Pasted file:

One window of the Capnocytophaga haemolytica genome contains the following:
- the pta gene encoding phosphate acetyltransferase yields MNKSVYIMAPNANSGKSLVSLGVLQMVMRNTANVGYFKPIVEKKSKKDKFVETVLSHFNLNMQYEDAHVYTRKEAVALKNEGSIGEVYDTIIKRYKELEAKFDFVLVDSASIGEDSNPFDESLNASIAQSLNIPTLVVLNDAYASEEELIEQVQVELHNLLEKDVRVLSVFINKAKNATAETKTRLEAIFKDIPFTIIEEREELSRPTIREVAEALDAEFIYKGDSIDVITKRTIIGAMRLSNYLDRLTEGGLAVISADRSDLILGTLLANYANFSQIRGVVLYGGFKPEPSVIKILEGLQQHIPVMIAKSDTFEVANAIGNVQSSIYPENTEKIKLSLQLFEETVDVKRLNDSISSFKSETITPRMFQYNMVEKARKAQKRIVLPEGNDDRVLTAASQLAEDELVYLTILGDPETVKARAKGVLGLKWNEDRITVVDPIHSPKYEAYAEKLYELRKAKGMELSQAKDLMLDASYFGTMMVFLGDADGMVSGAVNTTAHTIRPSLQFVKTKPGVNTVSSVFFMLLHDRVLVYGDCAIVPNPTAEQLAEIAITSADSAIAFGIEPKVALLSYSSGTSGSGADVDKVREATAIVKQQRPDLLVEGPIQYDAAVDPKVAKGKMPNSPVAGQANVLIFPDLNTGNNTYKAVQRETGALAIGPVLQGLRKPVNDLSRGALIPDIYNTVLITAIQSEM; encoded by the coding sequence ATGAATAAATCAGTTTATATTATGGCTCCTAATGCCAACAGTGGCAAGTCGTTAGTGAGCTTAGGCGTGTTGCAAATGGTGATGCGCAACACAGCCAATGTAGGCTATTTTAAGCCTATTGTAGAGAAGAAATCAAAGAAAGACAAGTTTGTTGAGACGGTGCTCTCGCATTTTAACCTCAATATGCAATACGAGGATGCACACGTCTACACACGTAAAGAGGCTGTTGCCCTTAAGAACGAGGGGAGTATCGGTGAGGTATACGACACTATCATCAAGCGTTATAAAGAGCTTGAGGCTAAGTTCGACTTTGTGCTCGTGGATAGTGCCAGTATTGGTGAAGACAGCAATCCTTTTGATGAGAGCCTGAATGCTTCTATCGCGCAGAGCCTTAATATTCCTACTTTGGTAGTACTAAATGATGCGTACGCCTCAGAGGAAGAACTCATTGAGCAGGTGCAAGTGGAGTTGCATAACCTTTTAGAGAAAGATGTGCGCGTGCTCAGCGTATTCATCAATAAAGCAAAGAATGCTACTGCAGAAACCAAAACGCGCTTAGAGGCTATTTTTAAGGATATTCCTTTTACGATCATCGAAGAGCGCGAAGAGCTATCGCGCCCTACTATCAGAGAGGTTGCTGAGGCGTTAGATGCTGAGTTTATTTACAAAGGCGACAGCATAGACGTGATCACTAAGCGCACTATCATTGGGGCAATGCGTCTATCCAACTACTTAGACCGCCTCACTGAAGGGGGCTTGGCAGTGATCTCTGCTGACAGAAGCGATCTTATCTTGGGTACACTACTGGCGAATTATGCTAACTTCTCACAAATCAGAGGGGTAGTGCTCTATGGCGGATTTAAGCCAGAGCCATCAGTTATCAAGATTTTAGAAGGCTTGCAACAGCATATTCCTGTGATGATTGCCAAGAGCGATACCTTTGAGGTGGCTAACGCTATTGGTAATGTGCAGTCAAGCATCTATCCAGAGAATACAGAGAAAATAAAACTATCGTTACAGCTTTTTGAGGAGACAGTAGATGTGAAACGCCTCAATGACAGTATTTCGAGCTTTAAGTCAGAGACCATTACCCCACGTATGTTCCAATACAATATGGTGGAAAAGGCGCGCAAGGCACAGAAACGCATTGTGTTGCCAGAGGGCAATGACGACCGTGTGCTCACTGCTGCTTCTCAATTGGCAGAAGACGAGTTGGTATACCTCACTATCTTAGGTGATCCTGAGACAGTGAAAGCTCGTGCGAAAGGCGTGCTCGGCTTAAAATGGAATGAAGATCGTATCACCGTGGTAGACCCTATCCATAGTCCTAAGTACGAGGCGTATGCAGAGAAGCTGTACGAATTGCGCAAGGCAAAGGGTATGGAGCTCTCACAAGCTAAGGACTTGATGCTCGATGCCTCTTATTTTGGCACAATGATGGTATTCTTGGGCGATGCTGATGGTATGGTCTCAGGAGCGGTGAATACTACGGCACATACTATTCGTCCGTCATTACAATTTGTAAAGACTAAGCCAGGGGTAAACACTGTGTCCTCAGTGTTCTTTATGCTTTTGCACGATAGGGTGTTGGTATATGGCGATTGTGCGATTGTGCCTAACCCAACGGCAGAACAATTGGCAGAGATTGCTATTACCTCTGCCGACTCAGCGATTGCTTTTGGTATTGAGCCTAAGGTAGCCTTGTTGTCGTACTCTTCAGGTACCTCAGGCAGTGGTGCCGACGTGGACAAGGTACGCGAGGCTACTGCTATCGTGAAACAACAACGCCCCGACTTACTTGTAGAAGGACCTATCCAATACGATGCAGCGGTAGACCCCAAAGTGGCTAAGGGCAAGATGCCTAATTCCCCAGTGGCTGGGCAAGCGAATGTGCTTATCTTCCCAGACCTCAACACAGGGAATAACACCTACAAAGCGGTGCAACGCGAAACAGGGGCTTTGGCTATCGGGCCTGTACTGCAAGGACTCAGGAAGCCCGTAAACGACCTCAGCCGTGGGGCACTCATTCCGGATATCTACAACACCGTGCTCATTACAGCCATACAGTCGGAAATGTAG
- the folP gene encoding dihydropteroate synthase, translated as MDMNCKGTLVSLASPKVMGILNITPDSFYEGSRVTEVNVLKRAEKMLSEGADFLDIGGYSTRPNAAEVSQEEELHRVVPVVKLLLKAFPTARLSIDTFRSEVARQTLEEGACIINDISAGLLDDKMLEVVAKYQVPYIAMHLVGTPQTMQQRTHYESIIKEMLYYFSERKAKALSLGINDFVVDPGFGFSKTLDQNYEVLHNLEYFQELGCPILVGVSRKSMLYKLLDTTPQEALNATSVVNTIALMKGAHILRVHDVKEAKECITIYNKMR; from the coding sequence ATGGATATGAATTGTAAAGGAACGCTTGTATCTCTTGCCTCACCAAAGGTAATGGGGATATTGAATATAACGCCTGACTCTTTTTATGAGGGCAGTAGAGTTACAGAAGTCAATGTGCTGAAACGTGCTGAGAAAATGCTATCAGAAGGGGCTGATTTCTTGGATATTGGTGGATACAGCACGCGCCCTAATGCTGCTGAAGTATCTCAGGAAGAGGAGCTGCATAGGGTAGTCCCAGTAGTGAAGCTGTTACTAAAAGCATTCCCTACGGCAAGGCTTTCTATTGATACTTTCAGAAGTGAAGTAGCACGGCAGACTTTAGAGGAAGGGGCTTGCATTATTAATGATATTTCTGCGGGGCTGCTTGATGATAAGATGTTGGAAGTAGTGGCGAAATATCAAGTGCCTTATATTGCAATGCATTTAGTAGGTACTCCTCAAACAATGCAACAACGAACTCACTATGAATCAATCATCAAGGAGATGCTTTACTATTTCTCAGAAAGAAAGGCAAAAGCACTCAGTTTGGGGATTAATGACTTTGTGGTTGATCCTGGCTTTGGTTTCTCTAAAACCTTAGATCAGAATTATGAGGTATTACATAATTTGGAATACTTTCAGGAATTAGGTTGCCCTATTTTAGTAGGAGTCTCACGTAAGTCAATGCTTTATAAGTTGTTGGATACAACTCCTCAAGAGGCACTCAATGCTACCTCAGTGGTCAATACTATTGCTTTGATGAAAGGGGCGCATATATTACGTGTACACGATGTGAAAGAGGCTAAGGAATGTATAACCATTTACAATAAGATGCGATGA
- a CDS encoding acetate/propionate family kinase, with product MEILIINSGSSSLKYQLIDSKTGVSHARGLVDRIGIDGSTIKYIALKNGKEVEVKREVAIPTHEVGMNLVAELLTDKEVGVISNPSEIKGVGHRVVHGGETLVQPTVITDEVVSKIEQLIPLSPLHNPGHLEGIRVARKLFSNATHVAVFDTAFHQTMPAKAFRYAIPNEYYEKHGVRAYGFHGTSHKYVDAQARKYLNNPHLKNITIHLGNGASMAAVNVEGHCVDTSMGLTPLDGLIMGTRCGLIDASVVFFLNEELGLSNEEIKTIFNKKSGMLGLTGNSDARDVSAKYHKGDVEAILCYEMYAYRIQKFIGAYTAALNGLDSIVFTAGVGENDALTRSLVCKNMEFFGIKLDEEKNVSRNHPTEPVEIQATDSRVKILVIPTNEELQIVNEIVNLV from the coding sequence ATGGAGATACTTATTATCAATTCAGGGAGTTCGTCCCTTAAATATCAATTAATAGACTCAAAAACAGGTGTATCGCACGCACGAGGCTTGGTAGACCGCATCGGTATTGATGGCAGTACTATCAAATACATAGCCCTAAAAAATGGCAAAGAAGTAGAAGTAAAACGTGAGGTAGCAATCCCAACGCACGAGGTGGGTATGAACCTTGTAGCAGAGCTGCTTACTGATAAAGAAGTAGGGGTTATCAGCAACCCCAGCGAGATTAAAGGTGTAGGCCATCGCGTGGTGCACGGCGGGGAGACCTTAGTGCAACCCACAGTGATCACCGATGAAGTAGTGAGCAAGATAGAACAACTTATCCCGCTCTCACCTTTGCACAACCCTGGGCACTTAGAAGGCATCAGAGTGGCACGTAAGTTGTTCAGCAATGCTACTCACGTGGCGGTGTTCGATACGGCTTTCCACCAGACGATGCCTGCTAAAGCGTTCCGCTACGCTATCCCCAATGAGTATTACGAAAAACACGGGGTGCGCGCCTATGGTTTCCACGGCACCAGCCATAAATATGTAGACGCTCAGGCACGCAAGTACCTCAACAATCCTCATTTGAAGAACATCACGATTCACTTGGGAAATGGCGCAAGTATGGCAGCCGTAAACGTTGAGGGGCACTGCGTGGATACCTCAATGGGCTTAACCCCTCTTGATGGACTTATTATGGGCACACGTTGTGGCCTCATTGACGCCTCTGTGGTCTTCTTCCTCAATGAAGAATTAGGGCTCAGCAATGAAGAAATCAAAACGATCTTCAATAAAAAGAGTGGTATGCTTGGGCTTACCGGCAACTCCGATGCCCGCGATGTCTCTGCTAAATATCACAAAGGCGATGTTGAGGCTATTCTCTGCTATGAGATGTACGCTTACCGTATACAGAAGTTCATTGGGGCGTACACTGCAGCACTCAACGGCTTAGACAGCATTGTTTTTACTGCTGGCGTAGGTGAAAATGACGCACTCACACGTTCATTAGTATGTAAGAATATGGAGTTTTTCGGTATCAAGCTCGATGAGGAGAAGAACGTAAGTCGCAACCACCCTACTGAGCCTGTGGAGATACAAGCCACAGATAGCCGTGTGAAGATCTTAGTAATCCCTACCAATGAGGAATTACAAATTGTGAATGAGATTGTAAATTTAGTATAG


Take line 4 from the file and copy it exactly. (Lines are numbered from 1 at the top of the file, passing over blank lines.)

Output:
- a CDS encoding acetate/propionate family kinase, with product MEILIINSGSSSLKYQLIDSKTGVSHARGLVDRIGIDGSTIKYIALKNGKEVEVKREVAIPTHEVGMNLVAELLTDKEVGVISNPSEIKGVGHRVVHGGETLVQPTVITDEVVSKIEQLIPLSPLHNPGHLEGIRVARKLFSNATHVAVFDTAFHQTMPAKAFRYAIPNEYYEKHGVRAYGFHGTSHKYVDAQARKYLNNPHLKNITIHLGNGASMAAVNVEGHCVDTSMGLTPLDGLIMGTRCGLIDASVVFFLNEELGLSNEEIKTIFNKKSGMLGLTGNSDARDVSAKYHKGDVEAILCYEMYAYRIQKFIGAYTAALNGLDSIVFTAGVGENDALTRSLVCKNMEFFGIKLDEEKNVSRNHPTEPVEIQATDSRVKILVIPTNEELQIVNEIVNLV from the coding sequence ATGGAGATACTTATTATCAATTCAGGGAGTTCGTCCCTTAAATATCAATTAATAGACTCAAAAACAGGTGTATCGCACGCACGAGGCTTGGTAGACCGCATCGGTATTGATGGCAGTACTATCAAATACATAGCCCTAAAAAATGGCAAAGAAGTAGAAGTAAAACGTGAGGTAGCAATCCCAACGCACGAGGTGGGTATGAACCTTGTAGCAGAGCTGCTTACTGATAAAGAAGTAGGGGTTATCAGCAACCCCAGCGAGATTAAAGGTGTAGGCCATCGCGTGGTGCACGGCGGGGAGACCTTAGTGCAACCCACAGTGATCACCGATGAAGTAGTGAGCAAGATAGAACAACTTATCCCGCTCTCACCTTTGCACAACCCTGGGCACTTAGAAGGCATCAGAGTGGCACGTAAGTTGTTCAGCAATGCTACTCACGTGGCGGTGTTCGATACGGCTTTCCACCAGACGATGCCTGCTAAAGCGTTCCGCTACGCTATCCCCAATGAGTATTACGAAAAACACGGGGTGCGCGCCTATGGTTTCCACGGCACCAGCCATAAATATGTAGACGCTCAGGCACGCAAGTACCTCAACAATCCTCATTTGAAGAACATCACGATTCACTTGGGAAATGGCGCAAGTATGGCAGCCGTAAACGTTGAGGGGCACTGCGTGGATACCTCAATGGGCTTAACCCCTCTTGATGGACTTATTATGGGCACACGTTGTGGCCTCATTGACGCCTCTGTGGTCTTCTTCCTCAATGAAGAATTAGGGCTCAGCAATGAAGAAATCAAAACGATCTTCAATAAAAAGAGTGGTATGCTTGGGCTTACCGGCAACTCCGATGCCCGCGATGTCTCTGCTAAATATCACAAAGGCGATGTTGAGGCTATTCTCTGCTATGAGATGTACGCTTACCGTATACAGAAGTTCATTGGGGCGTACACTGCAGCACTCAACGGCTTAGACAGCATTGTTTTTACTGCTGGCGTAGGTGAAAATGACGCACTCACACGTTCATTAGTATGTAAGAATATGGAGTTTTTCGGTATCAAGCTCGATGAGGAGAAGAACGTAAGTCGCAACCACCCTACTGAGCCTGTGGAGATACAAGCCACAGATAGCCGTGTGAAGATCTTAGTAATCCCTACCAATGAGGAATTACAAATTGTGAATGAGATTGTAAATTTAGTATAG